Monday, 12 January 2009

Hypersonic sound speaker (HSS speakers)

The principle underlying HSS technology was first described by 18th century Italian composer, Tartini, who found that if one plays two different tones loudly at the same time, a third tone is produced which has a frequency that is the exact difference of the frequencies of the other two.

HSS systems apply the 'Tartini principle' electronically and use ultrasonic sounds that are beyond the range of human or animal hearing. HSS sounds are actually a combination of two sound waves: a 'carrier' wave with a frequency of 200,000-hz, and a second wave in the 200,020 to 220,000 hz range. Subtract the latter from the former and you get sound in the 20 to 20,000 hz range - which is the actual audal range of human beings: deep bass notes (20-hz) to shrill, 'high notes' at 20,000-hz.

The sound waves emitted by HSS systems are tightly focused. Since they are at a range that is not audible to humans, they are not heard until the waves encounter an obstacle - a wall, vase, door, or person. At this point, the carrier wave 'drops out' and only the audal sound is heard.

The technology is winning believers from Wal-Mart to McDonald's, Fox television, the Los Angeles Police Department, Procter & Gamble, the U.S. Navy and Cirque de Soleil. It is looking into whether HSS could be used to communicate instructions, midact, from the ground to a trapeze artist without the audience hearing. Companies are experimenting with HSS in TVs, rock concerts, museums, war and airport gates. Imagine hearing only your flight's announcements. In 2002, Popular Science magazine awarded HSS the grand prize for inventions. The Segway personal transporter took second.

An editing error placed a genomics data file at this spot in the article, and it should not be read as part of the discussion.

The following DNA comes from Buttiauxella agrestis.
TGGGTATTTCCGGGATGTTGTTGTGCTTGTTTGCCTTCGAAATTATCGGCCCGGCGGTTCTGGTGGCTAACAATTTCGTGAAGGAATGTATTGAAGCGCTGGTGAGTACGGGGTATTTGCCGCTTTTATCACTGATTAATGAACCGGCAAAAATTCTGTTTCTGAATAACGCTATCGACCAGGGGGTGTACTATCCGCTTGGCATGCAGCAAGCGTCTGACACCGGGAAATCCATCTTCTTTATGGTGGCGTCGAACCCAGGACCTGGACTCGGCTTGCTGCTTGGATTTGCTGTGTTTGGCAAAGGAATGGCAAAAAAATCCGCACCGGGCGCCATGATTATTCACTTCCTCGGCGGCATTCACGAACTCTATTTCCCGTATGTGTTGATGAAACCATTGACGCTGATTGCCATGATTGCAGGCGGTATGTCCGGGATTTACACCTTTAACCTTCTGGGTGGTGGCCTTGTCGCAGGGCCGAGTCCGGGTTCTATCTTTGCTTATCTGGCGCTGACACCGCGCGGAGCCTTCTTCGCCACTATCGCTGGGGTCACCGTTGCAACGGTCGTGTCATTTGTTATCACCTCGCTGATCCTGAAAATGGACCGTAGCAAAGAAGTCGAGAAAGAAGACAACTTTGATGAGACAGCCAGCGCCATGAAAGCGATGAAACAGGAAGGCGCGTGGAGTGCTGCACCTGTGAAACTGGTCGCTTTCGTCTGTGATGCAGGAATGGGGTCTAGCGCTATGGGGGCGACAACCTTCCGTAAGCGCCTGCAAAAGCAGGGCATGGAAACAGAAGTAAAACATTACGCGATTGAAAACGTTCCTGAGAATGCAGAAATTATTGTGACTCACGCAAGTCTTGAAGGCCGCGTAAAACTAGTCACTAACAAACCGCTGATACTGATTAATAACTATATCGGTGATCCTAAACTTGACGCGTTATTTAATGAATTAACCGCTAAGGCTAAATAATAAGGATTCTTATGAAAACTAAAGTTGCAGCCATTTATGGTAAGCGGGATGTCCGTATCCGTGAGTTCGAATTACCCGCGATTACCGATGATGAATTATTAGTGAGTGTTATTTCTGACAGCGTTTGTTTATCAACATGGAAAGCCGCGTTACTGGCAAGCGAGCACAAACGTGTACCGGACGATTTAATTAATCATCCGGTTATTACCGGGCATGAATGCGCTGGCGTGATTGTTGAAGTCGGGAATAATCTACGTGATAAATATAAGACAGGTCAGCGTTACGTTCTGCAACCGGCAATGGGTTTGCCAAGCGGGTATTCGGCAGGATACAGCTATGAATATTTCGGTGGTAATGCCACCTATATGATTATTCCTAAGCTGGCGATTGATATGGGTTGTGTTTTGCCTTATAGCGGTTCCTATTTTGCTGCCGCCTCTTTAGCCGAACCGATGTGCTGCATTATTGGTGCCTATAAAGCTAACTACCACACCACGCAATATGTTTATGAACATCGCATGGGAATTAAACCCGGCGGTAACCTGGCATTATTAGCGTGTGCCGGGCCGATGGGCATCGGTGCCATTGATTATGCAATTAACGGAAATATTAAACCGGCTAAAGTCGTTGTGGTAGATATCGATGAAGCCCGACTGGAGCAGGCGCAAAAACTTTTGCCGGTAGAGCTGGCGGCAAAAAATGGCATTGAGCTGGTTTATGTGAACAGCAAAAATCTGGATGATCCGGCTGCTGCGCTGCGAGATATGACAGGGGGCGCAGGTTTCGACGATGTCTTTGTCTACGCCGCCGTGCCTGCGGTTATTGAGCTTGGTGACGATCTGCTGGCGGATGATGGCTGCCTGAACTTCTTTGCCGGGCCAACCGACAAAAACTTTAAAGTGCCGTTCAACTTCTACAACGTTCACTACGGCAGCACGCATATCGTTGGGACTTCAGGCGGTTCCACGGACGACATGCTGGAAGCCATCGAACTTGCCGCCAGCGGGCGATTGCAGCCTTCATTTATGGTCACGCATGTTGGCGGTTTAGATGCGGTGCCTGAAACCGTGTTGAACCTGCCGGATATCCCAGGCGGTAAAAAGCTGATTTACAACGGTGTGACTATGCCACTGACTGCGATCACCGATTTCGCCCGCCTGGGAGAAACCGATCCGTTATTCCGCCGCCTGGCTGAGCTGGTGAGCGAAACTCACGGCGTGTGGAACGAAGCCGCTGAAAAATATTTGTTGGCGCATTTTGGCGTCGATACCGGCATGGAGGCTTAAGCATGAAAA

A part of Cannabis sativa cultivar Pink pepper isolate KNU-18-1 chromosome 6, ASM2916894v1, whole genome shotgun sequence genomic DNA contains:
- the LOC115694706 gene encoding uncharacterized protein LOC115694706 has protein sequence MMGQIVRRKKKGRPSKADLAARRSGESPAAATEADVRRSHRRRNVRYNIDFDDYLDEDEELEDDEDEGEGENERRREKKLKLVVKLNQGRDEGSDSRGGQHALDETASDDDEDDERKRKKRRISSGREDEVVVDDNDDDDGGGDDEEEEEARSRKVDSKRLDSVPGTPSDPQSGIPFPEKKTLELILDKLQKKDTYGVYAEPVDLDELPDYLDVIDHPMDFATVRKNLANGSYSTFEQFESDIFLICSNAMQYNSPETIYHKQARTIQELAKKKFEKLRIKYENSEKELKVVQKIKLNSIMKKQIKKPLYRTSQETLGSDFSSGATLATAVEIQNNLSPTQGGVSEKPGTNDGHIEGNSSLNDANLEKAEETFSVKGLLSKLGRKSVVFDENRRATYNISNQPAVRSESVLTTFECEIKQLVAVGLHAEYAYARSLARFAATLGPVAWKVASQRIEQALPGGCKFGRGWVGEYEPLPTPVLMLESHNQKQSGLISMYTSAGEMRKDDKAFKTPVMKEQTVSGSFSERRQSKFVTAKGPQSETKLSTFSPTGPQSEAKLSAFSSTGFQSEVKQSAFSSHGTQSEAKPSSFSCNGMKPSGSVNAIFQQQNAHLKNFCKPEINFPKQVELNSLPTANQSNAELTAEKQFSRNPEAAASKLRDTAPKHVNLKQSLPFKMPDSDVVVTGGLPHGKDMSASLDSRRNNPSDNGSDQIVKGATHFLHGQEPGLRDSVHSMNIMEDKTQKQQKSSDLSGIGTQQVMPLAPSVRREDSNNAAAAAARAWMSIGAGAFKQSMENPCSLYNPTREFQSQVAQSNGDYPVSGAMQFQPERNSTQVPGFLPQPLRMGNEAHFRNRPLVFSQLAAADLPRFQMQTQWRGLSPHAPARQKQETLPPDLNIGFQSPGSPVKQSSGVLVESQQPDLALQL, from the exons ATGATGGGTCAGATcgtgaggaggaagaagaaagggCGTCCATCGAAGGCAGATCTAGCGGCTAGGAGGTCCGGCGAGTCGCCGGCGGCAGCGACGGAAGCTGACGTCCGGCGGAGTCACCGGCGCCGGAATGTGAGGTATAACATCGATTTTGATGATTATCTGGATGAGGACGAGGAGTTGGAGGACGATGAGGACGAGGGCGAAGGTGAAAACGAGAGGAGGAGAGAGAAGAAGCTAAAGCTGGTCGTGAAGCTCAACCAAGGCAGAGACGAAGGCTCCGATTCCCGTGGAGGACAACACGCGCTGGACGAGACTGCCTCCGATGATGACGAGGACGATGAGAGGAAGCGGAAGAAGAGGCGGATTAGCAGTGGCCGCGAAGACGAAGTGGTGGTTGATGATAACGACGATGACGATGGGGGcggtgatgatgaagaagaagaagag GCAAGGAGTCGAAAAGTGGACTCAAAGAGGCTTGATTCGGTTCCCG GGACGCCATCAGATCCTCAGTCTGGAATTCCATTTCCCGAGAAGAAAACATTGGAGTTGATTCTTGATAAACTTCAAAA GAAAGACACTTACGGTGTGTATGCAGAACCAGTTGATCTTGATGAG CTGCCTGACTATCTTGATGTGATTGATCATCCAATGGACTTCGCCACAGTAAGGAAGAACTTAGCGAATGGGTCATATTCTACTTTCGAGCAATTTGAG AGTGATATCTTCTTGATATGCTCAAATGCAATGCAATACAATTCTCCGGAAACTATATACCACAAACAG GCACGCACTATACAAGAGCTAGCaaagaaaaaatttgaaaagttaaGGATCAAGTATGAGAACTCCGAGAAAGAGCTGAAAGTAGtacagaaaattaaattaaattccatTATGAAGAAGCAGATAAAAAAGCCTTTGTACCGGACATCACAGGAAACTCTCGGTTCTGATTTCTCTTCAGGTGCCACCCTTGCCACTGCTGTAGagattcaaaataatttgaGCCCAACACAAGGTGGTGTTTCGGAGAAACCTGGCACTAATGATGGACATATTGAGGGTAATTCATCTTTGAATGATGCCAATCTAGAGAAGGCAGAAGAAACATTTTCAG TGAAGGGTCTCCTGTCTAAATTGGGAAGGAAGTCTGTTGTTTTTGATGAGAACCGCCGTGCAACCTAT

"It offers huge benefits over your standard speaker systems," says Sony executive Simon Beesley, who is working on HSS in commercial settings, such as stores or restaurants. "The technology is in its infancy, but I am sure it will very quickly expand."

As it does, HSS will probably rattle the speaker industry, which has been selling a variation of the same technology for nearly 80 years. The impact could be like that of the jet engine on propeller planes or the PC on the mainframe — a major shift that ushers in an era.

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